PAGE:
214. Vicious as was the system, it was not nearly so destructive as that which developed from it. As the population increased, the old feudal practices were gradually modified. The obligation to support the fishermen in bad times, the only virtue of the former system, became the duty not of the merchants but of the State. It was obvious that the fishermen could not conduct the fishery from their own resources, and the custom grew up under which each fishermen went to a merchant in the spring and obtained from him, on credit, supplies of equipment and food to enable him and his family to live, not for the whole year, but during the three or four months of the fishing season. At the end of the season, the fishermen returned to the merchant with his catch of fish, dried and cured, to set off against his account. The price of fish was fixed by the merchants, as also was the price of the provisions, etc., supplied to the fisherman and his family in the spring. In cases where fish was valued according to quality, the quality of the fish tendered by the fisherman was determined by a "culler" or valuer who himself was the employee of the merchant. In good years a balance was left to the fisherman, after deduction of the debt due to the merchant: this balance was paid to him in cash. In bad years the value of the fish tendered to the fisherman was not sufficient to pay for his supplies and he, therefore, remained in debt to the merchant. The balance available to him in good years was often such as to leave him with no margin after he had provided for himself and his family for the rest of the year, and the same process was, therefore, repeated in the following spring. In bad years, there was no balance at all and while in some cases, which were considered specially deserving, merchants continued to make advances to assist a man over the winter, thus adding to the burden of debt to be repaid during the ensuing year, the majority had no recourse to fall back upon and, in default of other employment, were compelled to turn to the Government for relief.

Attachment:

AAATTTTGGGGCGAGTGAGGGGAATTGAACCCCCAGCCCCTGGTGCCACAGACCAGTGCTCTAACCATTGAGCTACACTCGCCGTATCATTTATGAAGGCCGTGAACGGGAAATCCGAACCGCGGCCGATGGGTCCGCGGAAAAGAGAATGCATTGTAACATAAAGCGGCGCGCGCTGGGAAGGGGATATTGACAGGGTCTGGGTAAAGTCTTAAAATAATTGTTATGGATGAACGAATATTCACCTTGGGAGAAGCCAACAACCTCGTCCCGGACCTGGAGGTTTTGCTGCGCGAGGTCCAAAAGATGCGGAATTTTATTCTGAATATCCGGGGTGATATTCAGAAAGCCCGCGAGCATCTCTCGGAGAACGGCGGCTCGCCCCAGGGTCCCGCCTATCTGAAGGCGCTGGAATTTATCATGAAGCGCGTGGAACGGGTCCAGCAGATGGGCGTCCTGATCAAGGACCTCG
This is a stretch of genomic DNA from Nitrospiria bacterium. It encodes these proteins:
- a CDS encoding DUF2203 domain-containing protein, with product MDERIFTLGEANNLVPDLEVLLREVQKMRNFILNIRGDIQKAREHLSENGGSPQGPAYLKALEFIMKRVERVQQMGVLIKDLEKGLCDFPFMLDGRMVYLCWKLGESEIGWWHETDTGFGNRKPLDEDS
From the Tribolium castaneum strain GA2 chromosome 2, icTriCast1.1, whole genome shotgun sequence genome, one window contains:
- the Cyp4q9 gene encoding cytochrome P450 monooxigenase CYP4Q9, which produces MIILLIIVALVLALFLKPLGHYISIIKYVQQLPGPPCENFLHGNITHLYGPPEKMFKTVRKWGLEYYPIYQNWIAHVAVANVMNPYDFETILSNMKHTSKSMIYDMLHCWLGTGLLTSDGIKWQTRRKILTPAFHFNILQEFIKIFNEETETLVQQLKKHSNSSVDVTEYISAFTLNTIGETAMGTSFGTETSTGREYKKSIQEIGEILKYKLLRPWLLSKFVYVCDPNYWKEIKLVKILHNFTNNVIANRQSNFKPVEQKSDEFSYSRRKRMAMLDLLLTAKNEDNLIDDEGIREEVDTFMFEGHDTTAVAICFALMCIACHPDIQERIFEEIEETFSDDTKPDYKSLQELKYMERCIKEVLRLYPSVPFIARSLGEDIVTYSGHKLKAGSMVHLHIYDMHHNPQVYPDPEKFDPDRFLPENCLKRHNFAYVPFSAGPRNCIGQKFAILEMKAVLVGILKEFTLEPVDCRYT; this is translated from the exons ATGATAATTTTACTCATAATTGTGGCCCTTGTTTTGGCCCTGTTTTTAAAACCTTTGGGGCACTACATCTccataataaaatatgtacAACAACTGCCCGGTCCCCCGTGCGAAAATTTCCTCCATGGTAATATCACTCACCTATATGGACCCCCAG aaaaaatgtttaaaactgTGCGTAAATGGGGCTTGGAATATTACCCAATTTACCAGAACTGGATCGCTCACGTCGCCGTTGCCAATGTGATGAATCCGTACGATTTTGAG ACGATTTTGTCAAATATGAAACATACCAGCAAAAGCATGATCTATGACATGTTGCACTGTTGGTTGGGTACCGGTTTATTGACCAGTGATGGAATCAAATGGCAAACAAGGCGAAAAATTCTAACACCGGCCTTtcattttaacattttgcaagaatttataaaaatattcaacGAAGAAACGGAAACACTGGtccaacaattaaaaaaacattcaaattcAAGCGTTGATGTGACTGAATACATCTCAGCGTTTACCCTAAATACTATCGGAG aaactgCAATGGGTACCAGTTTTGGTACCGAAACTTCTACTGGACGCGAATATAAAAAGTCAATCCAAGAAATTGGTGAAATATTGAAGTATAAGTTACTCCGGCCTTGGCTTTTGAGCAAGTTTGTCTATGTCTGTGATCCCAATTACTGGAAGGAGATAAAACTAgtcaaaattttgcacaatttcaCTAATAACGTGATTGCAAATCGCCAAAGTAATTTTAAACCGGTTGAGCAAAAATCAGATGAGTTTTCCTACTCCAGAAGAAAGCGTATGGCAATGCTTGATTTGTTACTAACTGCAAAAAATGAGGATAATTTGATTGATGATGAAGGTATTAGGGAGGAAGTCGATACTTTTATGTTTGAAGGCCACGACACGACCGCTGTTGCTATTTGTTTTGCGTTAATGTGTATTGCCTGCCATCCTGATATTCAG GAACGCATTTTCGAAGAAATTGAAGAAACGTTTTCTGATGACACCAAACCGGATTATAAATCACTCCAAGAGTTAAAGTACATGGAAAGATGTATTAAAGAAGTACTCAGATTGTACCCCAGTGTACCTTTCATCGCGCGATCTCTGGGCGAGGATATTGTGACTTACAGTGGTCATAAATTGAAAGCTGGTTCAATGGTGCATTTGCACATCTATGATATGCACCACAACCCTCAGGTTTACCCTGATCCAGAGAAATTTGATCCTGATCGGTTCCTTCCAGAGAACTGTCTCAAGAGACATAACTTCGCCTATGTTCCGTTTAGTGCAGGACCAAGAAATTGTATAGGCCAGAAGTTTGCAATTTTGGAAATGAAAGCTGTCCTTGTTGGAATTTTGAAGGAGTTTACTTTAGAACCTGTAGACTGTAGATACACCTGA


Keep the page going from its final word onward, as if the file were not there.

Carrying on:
215. Under this system, which has continued, in spite of criticism and repeated warnings, down to the present day, the merchants were given three chances of making a profit, first on the supplies made to the fisherman in the spring, secondly on the sale of fish to foreign markets, and thirdly on purchases by the fisherman from his earnings of sufficient goods to carry him through the winter. The fishermen, on the other hand, who had never been given a chance of becoming independent, were deprived of the right to look to their merchants for assistance in bad times and were compelled in emergency to seek public charity. True, in good years they now handled cash instead of receiving remuneration in kind, but most of the cash went back again to the merchants in payment for winter supplies, and there was little incentive for saving when it was known that supplies for the fishery of the following year could always be obtained on credit.